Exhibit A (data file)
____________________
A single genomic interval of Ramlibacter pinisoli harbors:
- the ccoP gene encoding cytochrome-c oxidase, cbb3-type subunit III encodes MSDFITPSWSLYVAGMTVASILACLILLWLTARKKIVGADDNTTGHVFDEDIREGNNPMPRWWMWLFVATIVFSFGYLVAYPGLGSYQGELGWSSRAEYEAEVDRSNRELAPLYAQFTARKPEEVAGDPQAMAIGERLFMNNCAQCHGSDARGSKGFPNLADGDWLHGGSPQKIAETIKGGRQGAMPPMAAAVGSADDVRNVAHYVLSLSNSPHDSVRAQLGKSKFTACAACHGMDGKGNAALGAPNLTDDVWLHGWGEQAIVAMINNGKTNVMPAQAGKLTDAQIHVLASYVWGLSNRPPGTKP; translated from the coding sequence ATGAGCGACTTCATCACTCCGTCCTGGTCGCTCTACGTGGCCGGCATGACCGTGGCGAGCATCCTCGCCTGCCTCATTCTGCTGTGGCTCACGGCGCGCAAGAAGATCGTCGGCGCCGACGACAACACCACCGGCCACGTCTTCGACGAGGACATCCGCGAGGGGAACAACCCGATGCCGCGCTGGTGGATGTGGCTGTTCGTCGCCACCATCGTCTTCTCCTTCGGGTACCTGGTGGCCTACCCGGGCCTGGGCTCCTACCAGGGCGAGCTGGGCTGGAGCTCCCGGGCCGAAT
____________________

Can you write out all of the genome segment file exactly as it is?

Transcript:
A single genomic interval of Ramlibacter pinisoli harbors:
- the ccoP gene encoding cytochrome-c oxidase, cbb3-type subunit III encodes MSDFITPSWSLYVAGMTVASILACLILLWLTARKKIVGADDNTTGHVFDEDIREGNNPMPRWWMWLFVATIVFSFGYLVAYPGLGSYQGELGWSSRAEYEAEVDRSNRELAPLYAQFTARKPEEVAGDPQAMAIGERLFMNNCAQCHGSDARGSKGFPNLADGDWLHGGSPQKIAETIKGGRQGAMPPMAAAVGSADDVRNVAHYVLSLSNSPHDSVRAQLGKSKFTACAACHGMDGKGNAALGAPNLTDDVWLHGWGEQAIVAMINNGKTNVMPAQAGKLTDAQIHVLASYVWGLSNRPPGTKP; translated from the coding sequence ATGAGCGACTTCATCACTCCGTCCTGGTCGCTCTACGTGGCCGGCATGACCGTGGCGAGCATCCTCGCCTGCCTCATTCTGCTGTGGCTCACGGCGCGCAAGAAGATCGTCGGCGCCGACGACAACACCACCGGCCACGTCTTCGACGAGGACATCCGCGAGGGGAACAACCCGATGCCGCGCTGGTGGATGTGGCTGTTCGTCGCCACCATCGTCTTCTCCTTCGGGTACCTGGTGGCCTACCCGGGCCTGGGCTCCTACCAGGGCGAGCTGGGCTGGAGCTCCCGGGCCGAAT